From the trusted pens of Andy Hamilton and Guy Jenkin. and featuring a strong cast of comedy stars, Channel 4’s new Election-centred sitcom, Ballot Monkeys launched last night, focusing on the backstage goings-on aboard the Labour, Conservative, Lib-Dem and UKIP ‘battle buses’. Generally, it seemed to immediately impress viewers and critics alike – but left me slightly uncertain.
Hamilton and Jenkin are renowned for their rather unorthodox approach to making comedy; their last hit series before Ballot Monkeys, Outnumbered, was of course semi-improvised, and Drop the Dead Donkey, their 90s sitcom set in a television newsroom, often would not complete recording until a few hours before transmission, meaning that the tapes would have to be rushed to Channel 4 in time for their 10pm airing. Ballot Monkeys is filmed in a similar way, with much of the script not actually written until the last minute, allowing for as many topical gags as possible.
And in that respect, Ballot Monkeys worked very well – the stand-out moments from the episode were indeed those that referenced events of the past week. So, a fictional UKIP candidate calling the migrants who recently drowned off the coast of Libya ‘Labour’s new floating voters’, and two Liberals watching with horror Paddy Ashdown’s expletive-laden BBC News interview provided what were, for me, two of the most memorable and enjoyable scenes of the episode – but neither of which could have been achieved if the script had been written weeks in advance.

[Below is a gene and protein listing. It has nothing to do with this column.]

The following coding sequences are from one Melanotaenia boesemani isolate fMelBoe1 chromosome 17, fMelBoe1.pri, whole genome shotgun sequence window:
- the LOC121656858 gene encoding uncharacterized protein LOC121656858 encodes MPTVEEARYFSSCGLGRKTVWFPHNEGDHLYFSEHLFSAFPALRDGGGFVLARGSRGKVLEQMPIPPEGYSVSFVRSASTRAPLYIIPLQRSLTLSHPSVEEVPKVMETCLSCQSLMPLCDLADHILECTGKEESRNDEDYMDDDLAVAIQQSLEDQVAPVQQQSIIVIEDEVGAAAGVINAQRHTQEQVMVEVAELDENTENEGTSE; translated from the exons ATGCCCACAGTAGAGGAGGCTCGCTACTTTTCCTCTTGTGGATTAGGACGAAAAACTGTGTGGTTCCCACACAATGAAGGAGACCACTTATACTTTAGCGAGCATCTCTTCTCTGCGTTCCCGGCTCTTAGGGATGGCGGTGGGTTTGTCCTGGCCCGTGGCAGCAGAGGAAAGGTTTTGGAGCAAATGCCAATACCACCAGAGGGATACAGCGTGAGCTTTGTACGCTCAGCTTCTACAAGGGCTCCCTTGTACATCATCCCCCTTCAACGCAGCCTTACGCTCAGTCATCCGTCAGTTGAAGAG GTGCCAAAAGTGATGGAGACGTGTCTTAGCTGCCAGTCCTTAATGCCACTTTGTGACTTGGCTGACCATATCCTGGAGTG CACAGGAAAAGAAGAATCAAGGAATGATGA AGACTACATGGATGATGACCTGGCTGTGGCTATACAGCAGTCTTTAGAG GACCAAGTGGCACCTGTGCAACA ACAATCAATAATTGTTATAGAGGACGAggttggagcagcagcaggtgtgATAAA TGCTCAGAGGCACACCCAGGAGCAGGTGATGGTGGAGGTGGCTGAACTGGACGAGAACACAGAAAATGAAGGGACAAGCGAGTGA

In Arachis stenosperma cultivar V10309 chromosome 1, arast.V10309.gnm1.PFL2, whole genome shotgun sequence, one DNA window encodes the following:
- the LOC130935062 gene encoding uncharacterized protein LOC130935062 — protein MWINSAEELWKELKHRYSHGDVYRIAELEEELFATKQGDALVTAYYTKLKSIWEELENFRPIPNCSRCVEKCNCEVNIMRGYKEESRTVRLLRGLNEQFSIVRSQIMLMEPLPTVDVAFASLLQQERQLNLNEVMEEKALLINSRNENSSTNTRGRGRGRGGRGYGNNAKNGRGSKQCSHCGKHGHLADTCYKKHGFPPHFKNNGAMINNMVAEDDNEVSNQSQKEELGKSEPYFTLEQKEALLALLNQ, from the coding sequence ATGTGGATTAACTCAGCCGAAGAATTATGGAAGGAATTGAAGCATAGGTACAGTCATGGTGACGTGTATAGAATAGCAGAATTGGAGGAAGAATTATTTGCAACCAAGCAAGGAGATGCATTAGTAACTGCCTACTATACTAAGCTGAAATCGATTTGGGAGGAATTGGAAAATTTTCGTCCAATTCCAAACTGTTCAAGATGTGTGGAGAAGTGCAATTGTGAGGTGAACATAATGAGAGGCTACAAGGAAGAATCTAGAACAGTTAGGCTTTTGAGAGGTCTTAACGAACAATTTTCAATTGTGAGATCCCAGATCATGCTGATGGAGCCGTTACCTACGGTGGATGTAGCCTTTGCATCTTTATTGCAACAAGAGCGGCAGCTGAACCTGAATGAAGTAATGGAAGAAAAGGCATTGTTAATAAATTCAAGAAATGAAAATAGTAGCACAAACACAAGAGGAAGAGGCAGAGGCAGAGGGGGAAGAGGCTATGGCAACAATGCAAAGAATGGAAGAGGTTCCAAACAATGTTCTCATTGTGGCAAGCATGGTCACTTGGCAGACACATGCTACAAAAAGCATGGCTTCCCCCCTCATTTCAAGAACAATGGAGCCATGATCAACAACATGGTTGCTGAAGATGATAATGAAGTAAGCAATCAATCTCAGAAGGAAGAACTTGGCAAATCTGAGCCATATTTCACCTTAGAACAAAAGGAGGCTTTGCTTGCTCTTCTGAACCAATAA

However, as is the obvious flaw in making TV in this way, it allowed the show to have a slight air of being tossed together at the last moment, and consequently not seem as consistent in quality as it arguably should have been. The hit-rate of gags was lower than I expected of the writers and assembled cast (which included Ben Miller, Sarah Hadland and Hugh Dennis) – and, while the episode was peppered with gems such as those mentioned in the previous paragraph, and smart one-liners from Sarah Hadland’s disastrous UKIP logistics advisor, I even thought that the satire on which Ballot Monkeys apparently prides itself was lacking true bite. The Herald’s Julie McDowall claimed that Ballot Monkeys ‘packed a far stronger satirical punch than ITV’s Newzoids’ but I would even have to disagree with that; for me, Newzoids’ portrayals of the political parties and their leaders were far more effective than those of Ballot Monkeys. And let’s face it: when someone thinks that your satire is inferior to that of a group of impressionists who use puppets and comedy songs as their main weapons, something has to be lacking.
So, perhaps it was just a quiet week for politics but this opening episode of Ballot Monkeys certainly didn’t get my vote in the way that it did other critics. What I believe it did do right, however, was hint at the rather shambolic decisions and ludicrous discussions that are made and had on the main parties’ ‘battle buses’ – so much so that it struck me as the right decision for Channel 4 to have scheduled it the day after the deadline for voting registration, because, if the characters in the show are at all representative of the campaign teams themselves, who’d let anyone like that run the country?Image credit: Thanks to Channel 4, Nicky Johnson and Hat Trick Productions
Ballot Monkeys is on Tuesdays at 10:00pm on Channel 4
What did you think of Ballot Monkeys? Do you agree or disagree with my review? Please comment below or tweet me – @UKTVReviewer